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Tag Archives: dna

Supreme Court skeptical of warrantless DNA collection (access required)

WASHINGTON – As they grilled the lawyers arguing before them on the issue of whether police can collect DNA samples from unconvicted arrestees without a warrant, the justices of the U.S. Supreme Court acknowledged just how high the stakes are. “I think this is, perhaps, the most important criminal procedure case that this court has heard in decades,” said Justice Samuel A. Alito Jr. during oral arguments last week in the case Maryland v. King.

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‘Touch’ DNA up for scrutiny

Mark Bradley Carver, the man convicted of the 2008 murder of UNC-Charlotte student Irina Yarmolenko, will remain in prison after the North Carolina Court of Appeals rejected his argument that the trial court judge should have dismissed the charges because they were entirely dependent on the presence of Carver’s “touch” DNA.

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Criminal Practice – DNA – Innocence Claim – Blood on Defendant – Firing Into Occupied Premises (access required)

State v. Hewson Nearly all of the evidence – the content of the victim’s 911 call; the position of defendant, his gun, the shell casings, the broken glass in the victim’s house, and the victim herself; and the fact that law enforcement had to break down the door to get into the house – indicated that defendant discharged his weapon into the victim’s house from outside the house, and defendant was convicted of first-degree murder based on premeditation and deliberation and based on felony murder, with discharging a firearm into occupied property as the underlying felony. Although blood was found on defendant’s pants, the court rejects his request for DNA analysis of the blood, based on his contention that he was in close proximity to the victim at some point, giving him the basis for a heat-of-passion defense to first-degree murder based on premeditation and deliberation with a potential reduction in charge to second-degree murder.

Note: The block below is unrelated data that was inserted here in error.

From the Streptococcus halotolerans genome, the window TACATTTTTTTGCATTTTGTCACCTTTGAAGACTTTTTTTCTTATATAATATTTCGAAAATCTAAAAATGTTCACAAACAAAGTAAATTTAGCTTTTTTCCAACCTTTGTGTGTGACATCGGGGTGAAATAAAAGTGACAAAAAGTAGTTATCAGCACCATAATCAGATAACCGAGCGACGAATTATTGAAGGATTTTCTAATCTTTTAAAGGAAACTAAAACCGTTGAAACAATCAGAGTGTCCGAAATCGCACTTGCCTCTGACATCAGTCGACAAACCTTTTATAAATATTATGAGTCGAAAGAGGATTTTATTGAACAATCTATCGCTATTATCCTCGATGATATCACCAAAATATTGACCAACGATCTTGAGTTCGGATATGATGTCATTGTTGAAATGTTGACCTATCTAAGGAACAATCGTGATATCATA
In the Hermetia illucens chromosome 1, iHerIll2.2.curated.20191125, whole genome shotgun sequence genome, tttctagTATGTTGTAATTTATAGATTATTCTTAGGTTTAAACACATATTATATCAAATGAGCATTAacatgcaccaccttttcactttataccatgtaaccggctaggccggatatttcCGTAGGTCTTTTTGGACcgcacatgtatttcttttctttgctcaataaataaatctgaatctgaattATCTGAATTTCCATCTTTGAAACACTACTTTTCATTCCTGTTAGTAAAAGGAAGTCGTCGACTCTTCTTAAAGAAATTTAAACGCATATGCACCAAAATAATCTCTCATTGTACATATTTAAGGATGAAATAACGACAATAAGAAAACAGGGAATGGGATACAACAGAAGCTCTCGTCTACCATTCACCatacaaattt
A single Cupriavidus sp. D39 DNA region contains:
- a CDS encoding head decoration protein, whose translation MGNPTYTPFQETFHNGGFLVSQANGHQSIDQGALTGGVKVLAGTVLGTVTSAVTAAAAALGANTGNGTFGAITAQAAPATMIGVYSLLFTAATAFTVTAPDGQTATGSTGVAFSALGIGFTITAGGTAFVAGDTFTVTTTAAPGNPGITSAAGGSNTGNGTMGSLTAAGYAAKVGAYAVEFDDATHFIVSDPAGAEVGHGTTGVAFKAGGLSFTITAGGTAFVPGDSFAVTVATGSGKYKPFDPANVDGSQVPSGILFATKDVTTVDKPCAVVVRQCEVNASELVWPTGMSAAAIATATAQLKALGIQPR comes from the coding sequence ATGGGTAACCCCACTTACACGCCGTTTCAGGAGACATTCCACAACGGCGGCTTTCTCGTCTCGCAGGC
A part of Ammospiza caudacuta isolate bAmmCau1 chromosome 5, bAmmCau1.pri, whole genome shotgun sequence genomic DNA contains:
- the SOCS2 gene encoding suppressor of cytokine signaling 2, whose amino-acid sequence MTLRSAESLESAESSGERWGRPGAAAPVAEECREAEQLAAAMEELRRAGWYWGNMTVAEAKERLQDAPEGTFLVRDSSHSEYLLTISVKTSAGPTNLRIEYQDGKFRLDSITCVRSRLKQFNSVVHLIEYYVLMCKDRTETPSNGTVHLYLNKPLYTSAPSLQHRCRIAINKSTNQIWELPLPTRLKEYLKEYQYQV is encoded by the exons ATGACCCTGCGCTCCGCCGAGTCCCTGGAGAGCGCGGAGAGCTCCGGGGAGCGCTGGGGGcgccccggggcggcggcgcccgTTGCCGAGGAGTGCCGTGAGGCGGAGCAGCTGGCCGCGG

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Criminal Practice – Restaurant Robbery – Identification – Cell Phone Calls — DNA (access required)

U.S. v. Bonner The government’s circumstantial evidence linking defendant to a Subway restaurant robbery through cell phone calls and DNA on a Yankees cap is not sufficient to identify him as a perpetrator, as store employees’ only descriptions of the two robbers were that they were African-American and wore masks and bulky coats; the 4th Circuit affirms the district court decision that overturned defendant’s armed robbery conviction.

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Pending bills would revamp points of family practice (access required)

Matters at the heart of the practice of family law in North Carolina are the focus of several bills pending in the state's legislature this spring. Two bills address the payment of child support by non-parents, two would alter provisions relating to protective orders and one would mandate the awarding of attorney's fees to prevailing defendants in cases.

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